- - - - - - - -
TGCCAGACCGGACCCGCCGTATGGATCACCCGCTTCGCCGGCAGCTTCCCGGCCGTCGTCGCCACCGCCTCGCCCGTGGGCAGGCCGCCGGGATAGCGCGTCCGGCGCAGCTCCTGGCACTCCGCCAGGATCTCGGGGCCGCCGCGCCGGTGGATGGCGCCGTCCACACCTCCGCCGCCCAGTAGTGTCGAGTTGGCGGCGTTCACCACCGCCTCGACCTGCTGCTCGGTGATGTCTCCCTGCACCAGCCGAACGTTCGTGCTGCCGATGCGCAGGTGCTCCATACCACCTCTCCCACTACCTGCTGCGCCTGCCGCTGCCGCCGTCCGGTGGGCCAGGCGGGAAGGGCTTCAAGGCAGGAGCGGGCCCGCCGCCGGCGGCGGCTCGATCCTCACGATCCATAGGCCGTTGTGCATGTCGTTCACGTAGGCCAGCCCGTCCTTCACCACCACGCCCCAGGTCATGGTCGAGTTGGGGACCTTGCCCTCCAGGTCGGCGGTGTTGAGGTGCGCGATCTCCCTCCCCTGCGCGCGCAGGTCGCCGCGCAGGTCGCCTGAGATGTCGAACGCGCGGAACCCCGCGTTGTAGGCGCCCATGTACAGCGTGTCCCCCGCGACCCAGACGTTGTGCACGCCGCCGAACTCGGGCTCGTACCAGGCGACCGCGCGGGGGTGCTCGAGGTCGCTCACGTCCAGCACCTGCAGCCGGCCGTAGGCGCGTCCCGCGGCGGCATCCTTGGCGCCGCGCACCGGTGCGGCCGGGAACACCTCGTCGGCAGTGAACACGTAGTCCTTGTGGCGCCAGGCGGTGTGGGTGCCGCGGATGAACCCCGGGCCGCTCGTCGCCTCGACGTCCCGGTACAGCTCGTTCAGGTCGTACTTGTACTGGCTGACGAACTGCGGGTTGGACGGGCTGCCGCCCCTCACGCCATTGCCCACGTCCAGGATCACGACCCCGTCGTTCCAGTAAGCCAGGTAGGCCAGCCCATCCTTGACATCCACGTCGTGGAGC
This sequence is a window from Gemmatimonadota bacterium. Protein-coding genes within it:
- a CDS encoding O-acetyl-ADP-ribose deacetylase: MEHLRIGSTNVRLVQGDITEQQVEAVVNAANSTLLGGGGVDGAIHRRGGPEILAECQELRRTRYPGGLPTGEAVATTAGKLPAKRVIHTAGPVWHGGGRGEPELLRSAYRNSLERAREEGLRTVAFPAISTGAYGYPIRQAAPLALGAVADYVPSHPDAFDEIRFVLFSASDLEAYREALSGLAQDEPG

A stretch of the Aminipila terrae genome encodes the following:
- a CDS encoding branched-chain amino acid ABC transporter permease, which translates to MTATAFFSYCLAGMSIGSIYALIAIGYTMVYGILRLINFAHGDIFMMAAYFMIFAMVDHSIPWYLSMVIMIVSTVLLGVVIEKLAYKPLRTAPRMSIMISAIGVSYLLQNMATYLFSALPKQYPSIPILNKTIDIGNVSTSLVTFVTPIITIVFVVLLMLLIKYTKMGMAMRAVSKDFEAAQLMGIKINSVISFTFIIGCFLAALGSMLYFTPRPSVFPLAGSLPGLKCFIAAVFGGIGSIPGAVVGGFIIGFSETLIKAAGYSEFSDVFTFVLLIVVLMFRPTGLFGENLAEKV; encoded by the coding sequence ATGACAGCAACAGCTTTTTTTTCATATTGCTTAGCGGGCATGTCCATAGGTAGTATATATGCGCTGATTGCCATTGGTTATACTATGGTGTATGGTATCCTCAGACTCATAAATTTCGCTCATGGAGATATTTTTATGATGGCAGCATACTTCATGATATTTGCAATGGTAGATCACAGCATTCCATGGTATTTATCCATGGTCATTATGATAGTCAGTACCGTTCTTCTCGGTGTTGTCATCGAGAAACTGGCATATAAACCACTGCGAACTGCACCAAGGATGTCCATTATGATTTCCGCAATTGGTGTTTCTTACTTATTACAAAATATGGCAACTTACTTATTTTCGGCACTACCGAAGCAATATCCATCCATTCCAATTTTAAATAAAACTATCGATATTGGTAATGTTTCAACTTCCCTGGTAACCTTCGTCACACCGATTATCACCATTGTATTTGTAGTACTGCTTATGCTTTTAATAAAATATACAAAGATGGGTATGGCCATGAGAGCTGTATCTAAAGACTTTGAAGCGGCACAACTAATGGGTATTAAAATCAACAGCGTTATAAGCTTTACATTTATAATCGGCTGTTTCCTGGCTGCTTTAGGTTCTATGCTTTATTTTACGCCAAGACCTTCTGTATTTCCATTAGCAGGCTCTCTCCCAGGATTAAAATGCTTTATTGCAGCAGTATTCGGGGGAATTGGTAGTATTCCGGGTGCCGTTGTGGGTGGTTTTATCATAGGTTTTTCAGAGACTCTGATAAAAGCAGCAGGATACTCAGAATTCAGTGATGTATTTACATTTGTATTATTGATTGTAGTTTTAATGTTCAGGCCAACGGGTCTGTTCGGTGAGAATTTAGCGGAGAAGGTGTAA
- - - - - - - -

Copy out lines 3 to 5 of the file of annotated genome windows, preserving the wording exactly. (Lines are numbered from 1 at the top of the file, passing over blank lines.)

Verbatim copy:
- a CDS encoding O-acetyl-ADP-ribose deacetylase: MEHLRIGSTNVRLVQGDITEQQVEAVVNAANSTLLGGGGVDGAIHRRGGPEILAECQELRRTRYPGGLPTGEAVATTAGKLPAKRVIHTAGPVWHGGGRGEPELLRSAYRNSLERAREEGLRTVAFPAISTGAYGYPIRQAAPLALGAVADYVPSHPDAFDEIRFVLFSASDLEAYREALSGLAQDEPG

A stretch of the Aminipila terrae genome encodes the following:
- a CDS encoding branched-chain amino acid ABC transporter permease, which translates to MTATAFFSYCLAGMSIGSIYALIAIGYTMVYGILRLINFAHGDIFMMAAYFMIFAMVDHSIPWYLSMVIMIVSTVLLGVVIEKLAYKPLRTAPRMSIMISAIGVSYLLQNMATYLFSALPKQYPSIPILNKTIDIGNVSTSLVTFVTPIITIVFVVLLMLLIKYTKMGMAMRAVSKDFEAAQLMGIKINSVISFTFIIGCFLAALGSMLYFTPRPSVFPLAGSLPGLKCFIAAVFGGIGSIPGAVVGGFIIGFSETLIKAAGYSEFSDVFTFVLLIVVLMFRPTGLFGENLAEKV; encoded by the coding sequence ATGACAGCAACAGCTTTTTTTTCATATTGCTTAGCGGGCATGTCCATAGGTAGTATATATGCGCTGATTGCCATTGGTTATACTATGGTGTATGGTATCCTCAGACTCATAAATTTCGCTCATGGAGATATTTTTATGATGGCAGCATACTTCATGATATTTGCAATGGTAGATCACAGCATTCCATGGTATTTATCCATGGTCATTATGATAGTCAGTACCGTTCTTCTCGGTGTTGTCATCGAGAAACTGGCATATAAACCACTGCGAACTGCACCAAGGATGTCCATTATGATTTCCGCAATTGGTGTTTCTTACTTATTACAAAATATGGCAACTTACTTATTTTCGGCACTACCGAAGCAATATCCATCCATTCCAATTTTAAATAAAACTATCGATATTGGTAATGTTTCAACTTCCCTGGTAACCTTCGTCACACCGATTATCACCATTGTATTTGTAGTACTGCTTATGCTTTTAATAAAATATACAAAGATGGGTATGGCCATGAGAGCTGTATCTAAAGACTTTGAAGCGGCACAACTAATGGGTATTAAAATCAACAGCGTTATAAGCTTTACATTTATAATCGGCTGTTTCCTGGCTGCTTTAGGTTCTATGCTTTATTTTACGCCAAGACCTTCTGTATTTCCATTAGCAGGCTCTCTCCCAGGATTAAAATGCTTTATTGCAGCAGTATTCGGGGGAATTGGTAGTATTCCGGGTGCCGTTGTGGGTGGTTTTATCATAGGTTTTTCAGAGACTCTGATAAAAGCAGCAGGATACTCAGAATTCAGTGATGTATTTACATTTGTATTATTGATTGTAGTTTTAATGTTCAGGCCAACGGGTCTGTTCGGTGAGAATTTAGCGGAGAAGGTGTAA